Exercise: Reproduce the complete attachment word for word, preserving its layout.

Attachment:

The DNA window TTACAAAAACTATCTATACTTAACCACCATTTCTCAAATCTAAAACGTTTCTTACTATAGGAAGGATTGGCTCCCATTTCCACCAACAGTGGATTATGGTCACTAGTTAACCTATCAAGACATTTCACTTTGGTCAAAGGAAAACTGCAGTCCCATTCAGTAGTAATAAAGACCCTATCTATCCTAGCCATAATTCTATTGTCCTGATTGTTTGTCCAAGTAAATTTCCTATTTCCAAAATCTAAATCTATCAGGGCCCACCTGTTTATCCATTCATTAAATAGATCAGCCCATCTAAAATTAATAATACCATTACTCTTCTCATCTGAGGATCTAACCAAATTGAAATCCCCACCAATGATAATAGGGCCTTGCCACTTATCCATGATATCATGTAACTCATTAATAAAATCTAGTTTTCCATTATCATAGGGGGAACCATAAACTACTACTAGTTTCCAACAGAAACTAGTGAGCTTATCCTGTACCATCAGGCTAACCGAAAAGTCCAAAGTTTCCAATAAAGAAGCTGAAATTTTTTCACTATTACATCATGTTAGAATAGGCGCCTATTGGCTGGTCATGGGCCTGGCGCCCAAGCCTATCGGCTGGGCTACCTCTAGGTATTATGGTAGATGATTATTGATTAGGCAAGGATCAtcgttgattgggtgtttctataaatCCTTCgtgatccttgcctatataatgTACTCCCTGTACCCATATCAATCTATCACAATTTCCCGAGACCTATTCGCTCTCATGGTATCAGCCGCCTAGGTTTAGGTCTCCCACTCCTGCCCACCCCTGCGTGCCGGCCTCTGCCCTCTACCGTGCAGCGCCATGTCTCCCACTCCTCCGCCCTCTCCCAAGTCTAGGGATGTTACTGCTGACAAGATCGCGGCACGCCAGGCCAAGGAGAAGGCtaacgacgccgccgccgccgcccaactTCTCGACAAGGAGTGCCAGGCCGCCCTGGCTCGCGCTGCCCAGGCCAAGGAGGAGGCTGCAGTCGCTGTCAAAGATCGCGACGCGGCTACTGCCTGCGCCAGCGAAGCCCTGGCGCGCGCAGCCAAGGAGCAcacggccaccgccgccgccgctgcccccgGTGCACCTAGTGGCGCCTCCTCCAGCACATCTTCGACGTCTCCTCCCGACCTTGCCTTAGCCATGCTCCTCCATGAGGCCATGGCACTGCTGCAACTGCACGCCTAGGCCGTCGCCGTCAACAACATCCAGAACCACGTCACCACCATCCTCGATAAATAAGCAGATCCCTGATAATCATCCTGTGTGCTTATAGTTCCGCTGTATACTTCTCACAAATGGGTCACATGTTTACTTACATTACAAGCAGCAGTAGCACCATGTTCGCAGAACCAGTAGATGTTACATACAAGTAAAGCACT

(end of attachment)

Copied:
The DNA window TTACAAAAACTATCTATACTTAACCACCATTTCTCAAATCTAAAACGTTTCTTACTATAGGAAGGATTGGCTCCCATTTCCACCAACAGTGGATTATGGTCACTAGTTAACCTATCAAGACATTTCACTTTGGTCAAAGGAAAACTGCAGTCCCATTCAGTAGTAATAAAGACCCTATCTATCCTAGCCATAATTCTATTGTCCTGATTGTTTGTCCAAGTAAATTTCCTATTTCCAAAATCTAAATCTATCAGGGCCCACCTGTTTATCCATTCATTAAATAGATCAGCCCATCTAAAATTAATAATACCATTACTCTTCTCATCTGAGGATCTAACCAAATTGAAATCCCCACCAATGATAATAGGGCCTTGCCACTTATCCATGATATCATGTAACTCATTAATAAAATCTAGTTTTCCATTATCATAGGGGGAACCATAAACTACTACTAGTTTCCAACAGAAACTAGTGAGCTTATCCTGTACCATCAGGCTAACCGAAAAGTCCAAAGTTTCCAATAAAGAAGCTGAAATTTTTTCACTATTACATCATGTTAGAATAGGCGCCTATTGGCTGGTCATGGGCCTGGCGCCCAAGCCTATCGGCTGGGCTACCTCTAGGTATTATGGTAGATGATTATTGATTAGGCAAGGATCAtcgttgattgggtgtttctataaatCCTTCgtgatccttgcctatataatgTACTCCCTGTACCCATATCAATCTATCACAATTTCCCGAGACCTATTCGCTCTCATGGTATCAGCCGCCTAGGTTTAGGTCTCCCACTCCTGCCCACCCCTGCGTGCCGGCCTCTGCCCTCTACCGTGCAGCGCCATGTCTCCCACTCCTCCGCCCTCTCCCAAGTCTAGGGATGTTACTGCTGACAAGATCGCGGCACGCCAGGCCAAGGAGAAGGCtaacgacgccgccgccgccgcccaactTCTCGACAAGGAGTGCCAGGCCGCCCTGGCTCGCGCTGCCCAGGCCAAGGAGGAGGCTGCAGTCGCTGTCAAAGATCGCGACGCGGCTACTGCCTGCGCCAGCGAAGCCCTGGCGCGCGCAGCCAAGGAGCAcacggccaccgccgccgccgctgcccccgGTGCACCTAGTGGCGCCTCCTCCAGCACATCTTCGACGTCTCCTCCCGACCTTGCCTTAGCCATGCTCCTCCATGAGGCCATGGCACTGCTGCAACTGCACGCCTAGGCCGTCGCCGTCAACAACATCCAGAACCACGTCACCACCATCCTCGATAAATAAGCAGATCCCTGATAATCATCCTGTGTGCTTATAGTTCCGCTGTATACTTCTCACAAATGGGTCACATGTTTACTTACATTACAAGCAGCAGTAGCACCATGTTCGCAGAACCAGTAGATGTTACATACAAGTAAAGCACT